Tafadzwa Zimoyo (The Boss) Business closet
What to wear and how to dress for the festive season and mood will be my topic of discussion today. This is the time where most companies shut down for Christmas holidays. Some throw huge parties for their employees and give out bonuses. People’s pockets are generally fat and clothing is one of those areas that get a lot of spending during this time of the year.
By the way, the festive season remains notoriously confounding in terms of the dress code. Some individuals will find themselves debating whether to wear this or that for one of the many different parties they are invited to.
Now that holiday parties are in full swing, with our sister publication The Herald expected to host one this week, I felt it was time to turn to the experts, the stylish women and one man with the gift for looking chic and appropriate for any occasion.
The main point here is that a suit is not always the answer this time of year. It is not only how you dress that counts, but how you behave that matters at the end of the day at these parties.
Thank you Vogue Magazine for this month’s edition on such tips.
However, although Christmas parties are definitely the time to get your festive on, work parties can be tricky because unless you are best friends with all your co-workers it can be difficult to guess what everyone else will be wearing. Sequin dresses? Jeans with a festive sweater?
Honestly nowadays you probably see a little bit of everything, but this doesn’t mean effort shouldn’t go into your ensemble. How we chose to look when we face each occasion has an enormous impact on self-confidence.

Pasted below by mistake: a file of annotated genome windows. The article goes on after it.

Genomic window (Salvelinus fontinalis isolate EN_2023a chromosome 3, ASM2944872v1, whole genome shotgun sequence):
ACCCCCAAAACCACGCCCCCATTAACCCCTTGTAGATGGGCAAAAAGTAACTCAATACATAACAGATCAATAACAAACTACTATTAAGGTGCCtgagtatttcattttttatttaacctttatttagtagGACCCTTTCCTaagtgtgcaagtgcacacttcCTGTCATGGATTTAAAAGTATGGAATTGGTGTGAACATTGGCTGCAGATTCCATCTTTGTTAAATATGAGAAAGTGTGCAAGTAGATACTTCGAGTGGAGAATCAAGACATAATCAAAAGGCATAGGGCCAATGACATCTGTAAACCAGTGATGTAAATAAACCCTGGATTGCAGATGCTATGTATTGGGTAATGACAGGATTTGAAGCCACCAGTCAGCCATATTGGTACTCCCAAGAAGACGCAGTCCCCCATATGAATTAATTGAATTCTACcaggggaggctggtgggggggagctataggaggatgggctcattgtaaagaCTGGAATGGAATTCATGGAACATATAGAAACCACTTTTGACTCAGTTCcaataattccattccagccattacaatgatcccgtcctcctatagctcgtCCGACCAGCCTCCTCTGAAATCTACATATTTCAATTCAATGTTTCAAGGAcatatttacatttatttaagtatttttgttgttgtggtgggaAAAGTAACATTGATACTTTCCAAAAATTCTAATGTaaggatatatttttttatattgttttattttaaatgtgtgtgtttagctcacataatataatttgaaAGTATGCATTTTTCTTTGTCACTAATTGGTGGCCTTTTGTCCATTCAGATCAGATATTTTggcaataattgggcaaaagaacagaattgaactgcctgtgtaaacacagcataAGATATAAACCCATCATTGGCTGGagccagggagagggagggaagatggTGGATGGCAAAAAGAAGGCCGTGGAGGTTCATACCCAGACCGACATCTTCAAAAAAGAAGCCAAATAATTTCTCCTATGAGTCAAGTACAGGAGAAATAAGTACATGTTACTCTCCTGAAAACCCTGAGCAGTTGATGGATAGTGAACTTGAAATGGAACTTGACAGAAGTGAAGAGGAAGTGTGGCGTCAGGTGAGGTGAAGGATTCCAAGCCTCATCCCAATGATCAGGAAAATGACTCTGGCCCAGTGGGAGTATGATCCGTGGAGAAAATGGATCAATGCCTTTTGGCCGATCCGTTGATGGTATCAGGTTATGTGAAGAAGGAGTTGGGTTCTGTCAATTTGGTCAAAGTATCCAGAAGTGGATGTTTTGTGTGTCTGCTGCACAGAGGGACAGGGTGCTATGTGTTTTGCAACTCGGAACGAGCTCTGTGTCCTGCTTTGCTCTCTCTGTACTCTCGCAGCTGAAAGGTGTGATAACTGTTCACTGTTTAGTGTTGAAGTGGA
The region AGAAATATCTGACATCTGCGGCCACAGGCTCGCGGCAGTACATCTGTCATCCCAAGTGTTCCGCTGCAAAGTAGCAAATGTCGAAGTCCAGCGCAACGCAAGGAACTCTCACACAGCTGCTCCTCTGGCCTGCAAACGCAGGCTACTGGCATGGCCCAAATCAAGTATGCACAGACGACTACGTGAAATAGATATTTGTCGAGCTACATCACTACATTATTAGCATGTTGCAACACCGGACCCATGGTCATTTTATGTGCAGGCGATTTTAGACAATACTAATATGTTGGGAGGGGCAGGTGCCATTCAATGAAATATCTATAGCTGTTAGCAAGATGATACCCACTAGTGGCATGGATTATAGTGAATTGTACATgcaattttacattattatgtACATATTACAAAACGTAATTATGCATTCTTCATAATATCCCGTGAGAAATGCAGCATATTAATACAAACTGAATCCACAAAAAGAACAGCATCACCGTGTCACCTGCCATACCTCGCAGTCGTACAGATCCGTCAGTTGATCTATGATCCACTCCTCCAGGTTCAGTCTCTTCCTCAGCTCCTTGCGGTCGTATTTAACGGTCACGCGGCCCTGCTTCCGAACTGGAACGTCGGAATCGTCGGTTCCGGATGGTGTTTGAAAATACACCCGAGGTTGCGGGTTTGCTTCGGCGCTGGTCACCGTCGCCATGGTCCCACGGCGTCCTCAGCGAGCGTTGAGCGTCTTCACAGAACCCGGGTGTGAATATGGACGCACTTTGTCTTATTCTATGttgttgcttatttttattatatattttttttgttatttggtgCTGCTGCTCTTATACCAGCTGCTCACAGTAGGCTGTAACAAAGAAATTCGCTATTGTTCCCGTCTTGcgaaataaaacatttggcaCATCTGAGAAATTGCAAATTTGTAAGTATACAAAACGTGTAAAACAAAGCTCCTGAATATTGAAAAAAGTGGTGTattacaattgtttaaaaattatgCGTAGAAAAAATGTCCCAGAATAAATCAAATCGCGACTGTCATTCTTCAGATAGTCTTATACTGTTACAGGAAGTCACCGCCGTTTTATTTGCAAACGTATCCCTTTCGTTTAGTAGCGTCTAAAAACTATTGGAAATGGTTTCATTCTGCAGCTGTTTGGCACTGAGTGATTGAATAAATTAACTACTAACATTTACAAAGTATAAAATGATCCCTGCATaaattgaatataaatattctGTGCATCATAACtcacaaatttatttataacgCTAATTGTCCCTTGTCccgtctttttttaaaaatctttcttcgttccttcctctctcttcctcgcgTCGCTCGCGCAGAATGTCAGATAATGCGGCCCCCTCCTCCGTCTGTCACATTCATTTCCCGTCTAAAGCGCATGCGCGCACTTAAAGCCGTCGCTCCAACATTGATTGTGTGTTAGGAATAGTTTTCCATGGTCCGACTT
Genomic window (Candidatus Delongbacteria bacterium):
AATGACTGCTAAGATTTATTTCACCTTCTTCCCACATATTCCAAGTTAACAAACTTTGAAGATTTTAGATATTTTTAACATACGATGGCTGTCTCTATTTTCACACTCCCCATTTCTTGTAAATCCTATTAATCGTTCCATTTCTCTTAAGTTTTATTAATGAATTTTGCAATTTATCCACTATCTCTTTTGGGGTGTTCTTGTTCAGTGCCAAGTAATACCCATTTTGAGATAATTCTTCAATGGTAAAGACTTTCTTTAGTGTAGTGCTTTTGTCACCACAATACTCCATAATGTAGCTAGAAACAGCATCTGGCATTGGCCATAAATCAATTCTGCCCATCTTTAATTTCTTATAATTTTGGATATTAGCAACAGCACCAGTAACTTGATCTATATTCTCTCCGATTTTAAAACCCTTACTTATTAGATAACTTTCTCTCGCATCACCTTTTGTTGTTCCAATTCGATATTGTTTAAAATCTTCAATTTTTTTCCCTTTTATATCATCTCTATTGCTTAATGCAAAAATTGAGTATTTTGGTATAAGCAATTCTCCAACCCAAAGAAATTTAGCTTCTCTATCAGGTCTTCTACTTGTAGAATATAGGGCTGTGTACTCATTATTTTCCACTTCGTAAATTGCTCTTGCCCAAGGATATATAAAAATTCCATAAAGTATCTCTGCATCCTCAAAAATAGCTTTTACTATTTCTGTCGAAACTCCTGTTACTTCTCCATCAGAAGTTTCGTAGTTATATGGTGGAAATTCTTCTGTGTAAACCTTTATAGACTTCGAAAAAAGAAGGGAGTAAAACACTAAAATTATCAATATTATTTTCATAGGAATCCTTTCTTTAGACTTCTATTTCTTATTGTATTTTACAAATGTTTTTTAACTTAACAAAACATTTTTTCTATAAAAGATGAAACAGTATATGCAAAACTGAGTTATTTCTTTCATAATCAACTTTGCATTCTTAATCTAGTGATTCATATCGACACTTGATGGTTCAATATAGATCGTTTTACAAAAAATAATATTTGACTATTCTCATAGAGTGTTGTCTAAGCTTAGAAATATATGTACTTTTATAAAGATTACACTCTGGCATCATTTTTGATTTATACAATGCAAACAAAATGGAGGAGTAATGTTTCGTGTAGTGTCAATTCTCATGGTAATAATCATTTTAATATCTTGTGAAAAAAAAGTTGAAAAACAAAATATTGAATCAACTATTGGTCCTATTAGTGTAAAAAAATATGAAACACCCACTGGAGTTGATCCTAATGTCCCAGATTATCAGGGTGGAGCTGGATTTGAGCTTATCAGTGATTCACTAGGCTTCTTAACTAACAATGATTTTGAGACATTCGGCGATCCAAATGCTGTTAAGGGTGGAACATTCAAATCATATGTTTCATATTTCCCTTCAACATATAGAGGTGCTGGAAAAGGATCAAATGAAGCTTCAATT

Why should we settle for just looking good enough, when STUNNING, DYNAMITE OR FANTASTIC is within reach?
And it really is!
On to the tips:
(1) Don’t be fashionably late.
This is a company function, not an excuse for you to make a grand entrance.
Nor is it a random house party at which you might not know anyone.
If the event is called for right after work, head over with a few colleagues.
If it’s later in the evening, make a point of being on time — you wouldn’t be late for work, would you?
(2) Don’t only talk shop.
Obviously, every guest has one very specific thing in common — work.
However, nothing kills a festive mood faster than droning on about Q4, the status of that past-due spreadsheet, the lack of coffee in the break room, or how the copy machines never work.
Instead, ask your colleagues if they have any other fun holiday plans, where they live (if you don’t know), or anything else not office-related.
It’s a party, loosen up.
(3) Do not mingle.
Anyone who’s worked in an office knows that inter-departmental cliques are inevitable, but social events are prime opportunities to get to know colleagues you don’t work with daily, or to introduce yourself to important people that aren’t in the office regularly — the CEO, key clients, folks from another city’s satellite office.
A little friendliness goes a long way at work. That said, DO NOT openly flirt with a colleague or — yikes! — hookup with one openly.
Making out at the bar with that cute guy from sales and marketing or newsroom in front of your boss somehow is not cute.
(4) Don’t bring a guest if you were asked not to.